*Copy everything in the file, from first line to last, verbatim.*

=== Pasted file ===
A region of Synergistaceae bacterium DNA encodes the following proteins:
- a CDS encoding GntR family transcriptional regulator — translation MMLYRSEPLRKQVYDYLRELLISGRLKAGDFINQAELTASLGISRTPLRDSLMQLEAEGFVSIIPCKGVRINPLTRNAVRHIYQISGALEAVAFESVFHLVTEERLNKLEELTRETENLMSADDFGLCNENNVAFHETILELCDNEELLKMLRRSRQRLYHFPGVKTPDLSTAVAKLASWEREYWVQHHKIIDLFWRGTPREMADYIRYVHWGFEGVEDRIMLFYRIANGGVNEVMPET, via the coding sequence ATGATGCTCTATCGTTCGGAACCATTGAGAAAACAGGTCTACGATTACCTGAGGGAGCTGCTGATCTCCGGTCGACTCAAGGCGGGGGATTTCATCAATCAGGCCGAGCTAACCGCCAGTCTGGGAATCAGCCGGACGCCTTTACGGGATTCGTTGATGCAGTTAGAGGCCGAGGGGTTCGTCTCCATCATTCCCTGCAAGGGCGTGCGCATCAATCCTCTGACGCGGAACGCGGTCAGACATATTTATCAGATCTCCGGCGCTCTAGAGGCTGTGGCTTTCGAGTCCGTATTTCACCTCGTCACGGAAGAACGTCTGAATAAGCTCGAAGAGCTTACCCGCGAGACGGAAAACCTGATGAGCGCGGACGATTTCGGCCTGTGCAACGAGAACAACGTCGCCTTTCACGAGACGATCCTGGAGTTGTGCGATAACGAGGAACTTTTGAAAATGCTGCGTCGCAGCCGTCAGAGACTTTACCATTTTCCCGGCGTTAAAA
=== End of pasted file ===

A region of Synergistaceae bacterium DNA encodes the following proteins:
- a CDS encoding GntR family transcriptional regulator — translation MMLYRSEPLRKQVYDYLRELLISGRLKAGDFINQAELTASLGISRTPLRDSLMQLEAEGFVSIIPCKGVRINPLTRNAVRHIYQISGALEAVAFESVFHLVTEERLNKLEELTRETENLMSADDFGLCNENNVAFHETILELCDNEELLKMLRRSRQRLYHFPGVKTPDLSTAVAKLASWEREYWVQHHKIIDLFWRGTPREMADYIRYVHWGFEGVEDRIMLFYRIANGGVNEVMPET, via the coding sequence ATGATGCTCTATCGTTCGGAACCATTGAGAAAACAGGTCTACGATTACCTGAGGGAGCTGCTGATCTCCGGTCGACTCAAGGCGGGGGATTTCATCAATCAGGCCGAGCTAACCGCCAGTCTGGGAATCAGCCGGACGCCTTTACGGGATTCGTTGATGCAGTTAGAGGCCGAGGGGTTCGTCTCCATCATTCCCTGCAAGGGCGTGCGCATCAATCCTCTGACGCGGAACGCGGTCAGACATATTTATCAGATCTCCGGCGCTCTAGAGGCTGTGGCTTTCGAGTCCGTATTTCACCTCGTCACGGAAGAACGTCTGAATAAGCTCGAAGAGCTTACCCGCGAGACGGAAAACCTGATGAGCGCGGACGATTTCGGCCTGTGCAACGAGAACAACGTCGCCTTTCACGAGACGATCCTGGAGTTGTGCGATAACGAGGAACTTTTGAAAATGCTGCGTCGCAGCCGTCAGAGACTTTACCATTTTCCCGGCGTTAAAA